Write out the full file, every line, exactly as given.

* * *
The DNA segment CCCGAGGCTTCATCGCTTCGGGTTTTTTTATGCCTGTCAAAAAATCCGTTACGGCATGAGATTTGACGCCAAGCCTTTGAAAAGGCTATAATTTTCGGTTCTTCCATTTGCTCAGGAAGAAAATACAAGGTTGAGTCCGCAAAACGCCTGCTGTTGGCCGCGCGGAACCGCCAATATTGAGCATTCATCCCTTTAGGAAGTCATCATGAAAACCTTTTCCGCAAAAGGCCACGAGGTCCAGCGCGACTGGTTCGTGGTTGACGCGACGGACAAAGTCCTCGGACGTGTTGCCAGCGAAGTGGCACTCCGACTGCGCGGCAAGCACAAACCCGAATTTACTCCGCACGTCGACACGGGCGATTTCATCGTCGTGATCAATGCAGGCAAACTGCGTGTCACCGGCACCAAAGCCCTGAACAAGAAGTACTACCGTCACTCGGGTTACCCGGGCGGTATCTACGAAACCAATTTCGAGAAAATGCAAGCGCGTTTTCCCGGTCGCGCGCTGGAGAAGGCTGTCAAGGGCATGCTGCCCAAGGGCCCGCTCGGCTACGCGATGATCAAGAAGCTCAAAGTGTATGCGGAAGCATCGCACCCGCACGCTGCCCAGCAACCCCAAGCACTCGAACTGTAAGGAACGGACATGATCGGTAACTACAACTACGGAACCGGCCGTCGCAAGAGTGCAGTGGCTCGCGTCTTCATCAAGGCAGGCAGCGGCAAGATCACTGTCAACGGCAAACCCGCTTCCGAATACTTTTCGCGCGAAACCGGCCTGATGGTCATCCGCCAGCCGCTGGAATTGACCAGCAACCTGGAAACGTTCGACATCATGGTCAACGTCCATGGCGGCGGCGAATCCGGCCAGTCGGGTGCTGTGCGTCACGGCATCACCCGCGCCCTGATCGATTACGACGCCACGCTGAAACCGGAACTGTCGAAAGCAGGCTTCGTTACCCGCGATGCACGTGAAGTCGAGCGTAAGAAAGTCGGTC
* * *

The DNA segment CCCGAGGCTTCATCGCTTCGGGTTTTTTTATGCCTGTCAAAAAATCCGTTACGGCATGAGATTTGACGCCAAGCCTTTGAAAAGGCTATAATTTTCGGTTCTTCCATTTGCTCAGGAAGAAAATACAAGGTTGAGTCCGCAAAACGCCTGCTGTTGGCCGCGCGGAACCGCCAATATTGAGCATTCATCCCTTTAGGAAGTCATCATGAAAACCTTTTCCGCAAAAGGCCACGAGGTCCAGCGCGACTGGTTCGTGGTTGACGCGACGGACAAAGTCCTCGGACGTGTTGCCAGCGAAGTGGCACTCCGACTGCGCGGCAAGCACAAACCCGAATTTACTCCGCACGTCGACACGGGCGATTTCATCGTCGTGATCAATGCAGGCAAACTGCGTGTCACCGGCACCAAAGCCCTGAACAAGAAGTACTACCGTCACTCGGGTTACCCGGGCGGTATCTACGAAACCAATTTCGAGAAAATGCAAGCGCGTTTTCCCGGTCGCGCGCTGGAGAAGGCTGTCAAGGGCATGCTGCCCAAGGGCCCGCTCGGCTACGCGATGATCAAGAAGCTCAAAGTGTATGCGGAAGCATCGCACCCGCACGCTGCCCAGCAACCCCAAGCACTCGAACTGTAAGGAACGGACATGATCGGTAACTACAACTACGGAACCGGCCGTCGCAAGAGTGCAGTGGCTCGCGTCTTCATCAAGGCAGGCAGCGGCAAGATCACTGTCAACGGCAAACCCGCTTCCGAATACTTTTCGCGCGAAACCGGCCTGATGGTCATCCGCCAGCCGCTGGAATTGACCAGCAACCTGGAAACGTTCGACATCATGGTCAACGTCCATGGCGGCGGCGAATCCGGCCAGTCGGGTGCTGTGCGTCACGGCATCACCCGCGCCCTGATCGATTACGACGCCACGCTGAAACCGGAACTGTCGAAAGCAGGCTTCGTTACCCGCGATGCACGTGAAGTCGAGCGTAAGAAAGTCGGTC